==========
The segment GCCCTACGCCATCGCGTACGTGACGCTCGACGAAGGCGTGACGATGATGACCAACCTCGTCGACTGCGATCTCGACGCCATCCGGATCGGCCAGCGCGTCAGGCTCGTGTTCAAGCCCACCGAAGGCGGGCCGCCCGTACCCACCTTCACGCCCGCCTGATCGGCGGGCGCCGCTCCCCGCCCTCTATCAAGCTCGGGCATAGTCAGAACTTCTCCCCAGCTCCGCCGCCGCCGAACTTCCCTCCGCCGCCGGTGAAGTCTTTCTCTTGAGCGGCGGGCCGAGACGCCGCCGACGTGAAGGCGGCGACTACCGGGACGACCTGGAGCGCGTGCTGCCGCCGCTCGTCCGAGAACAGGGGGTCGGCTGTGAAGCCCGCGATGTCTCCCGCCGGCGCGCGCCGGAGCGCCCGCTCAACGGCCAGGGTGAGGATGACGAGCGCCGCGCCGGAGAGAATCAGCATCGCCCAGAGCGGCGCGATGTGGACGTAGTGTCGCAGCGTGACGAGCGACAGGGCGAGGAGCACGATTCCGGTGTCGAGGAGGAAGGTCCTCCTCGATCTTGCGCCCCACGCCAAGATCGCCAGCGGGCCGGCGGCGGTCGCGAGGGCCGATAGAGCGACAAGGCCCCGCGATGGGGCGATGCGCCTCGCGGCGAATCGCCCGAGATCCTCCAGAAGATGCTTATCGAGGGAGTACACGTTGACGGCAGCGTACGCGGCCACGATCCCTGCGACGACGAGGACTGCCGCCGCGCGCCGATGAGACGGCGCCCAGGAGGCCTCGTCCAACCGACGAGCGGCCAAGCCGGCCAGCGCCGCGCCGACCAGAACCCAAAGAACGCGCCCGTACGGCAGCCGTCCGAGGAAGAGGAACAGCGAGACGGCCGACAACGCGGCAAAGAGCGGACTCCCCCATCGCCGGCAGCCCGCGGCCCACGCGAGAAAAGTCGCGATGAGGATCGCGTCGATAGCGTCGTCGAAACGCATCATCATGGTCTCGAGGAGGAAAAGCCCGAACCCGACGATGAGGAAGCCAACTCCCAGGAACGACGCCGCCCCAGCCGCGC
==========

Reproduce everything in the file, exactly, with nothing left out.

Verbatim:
The segment GCCCTACGCCATCGCGTACGTGACGCTCGACGAAGGCGTGACGATGATGACCAACCTCGTCGACTGCGATCTCGACGCCATCCGGATCGGCCAGCGCGTCAGGCTCGTGTTCAAGCCCACCGAAGGCGGGCCGCCCGTACCCACCTTCACGCCCGCCTGATCGGCGGGCGCCGCTCCCCGCCCTCTATCAAGCTCGGGCATAGTCAGAACTTCTCCCCAGCTCCGCCGCCGCCGAACTTCCCTCCGCCGCCGGTGAAGTCTTTCTCTTGAGCGGCGGGCCGAGACGCCGCCGACGTGAAGGCGGCGACTACCGGGACGACCTGGAGCGCGTGCTGCCGCCGCTCGTCCGAGAACAGGGGGTCGGCTGTGAAGCCCGCGATGTCTCCCGCCGGCGCGCGCCGGAGCGCCCGCTCAACGGCCAGGGTGAGGATGACGAGCGCCGCGCCGGAGAGAATCAGCATCGCCCAGAGCGGCGCGATGTGGACGTAGTGTCGCAGCGTGACGAGCGACAGGGCGAGGAGCACGATTCCGGTGTCGAGGAGGAAGGTCCTCCTCGATCTTGCGCCCCACGCCAAGATCGCCAGCGGGCCGGCGGCGGTCGCGAGGGCCGATAGAGCGACAAGGCCCCGCGATGGGGCGATGCGCCTCGCGGCGAATCGCCCGAGATCCTCCAGAAGATGCTTATCGAGGGAGTACACGTTGACGGCAGCGTACGCGGCCACGATCCCTGCGACGACGAGGACTGCCGCCGCGCGCCGATGAGACGGCGCCCAGGAGGCCTCGTCCAACCGACGAGCGGCCAAGCCGGCCAGCGCCGCGCCGACCAGAACCCAAAGAACGCGCCCGTACGGCAGCCGTCCGAGGAAGAGGAACAGCGAGACGGCCGACAACGCGGCAAAGAGCGGACTCCCCCATCGCCGGCAGCCCGCGGCCCACGCGAGAAAAGTCGCGATGAGGATCGCGTCGATAGCGTCGTCGAAACGCATCATCATGGTCTCGAGGAGGAAAAGCCCGAACCCGACGATGAGGAAGCCAACTCCCAGGAACGACGCCGCCCCAGCCGCGC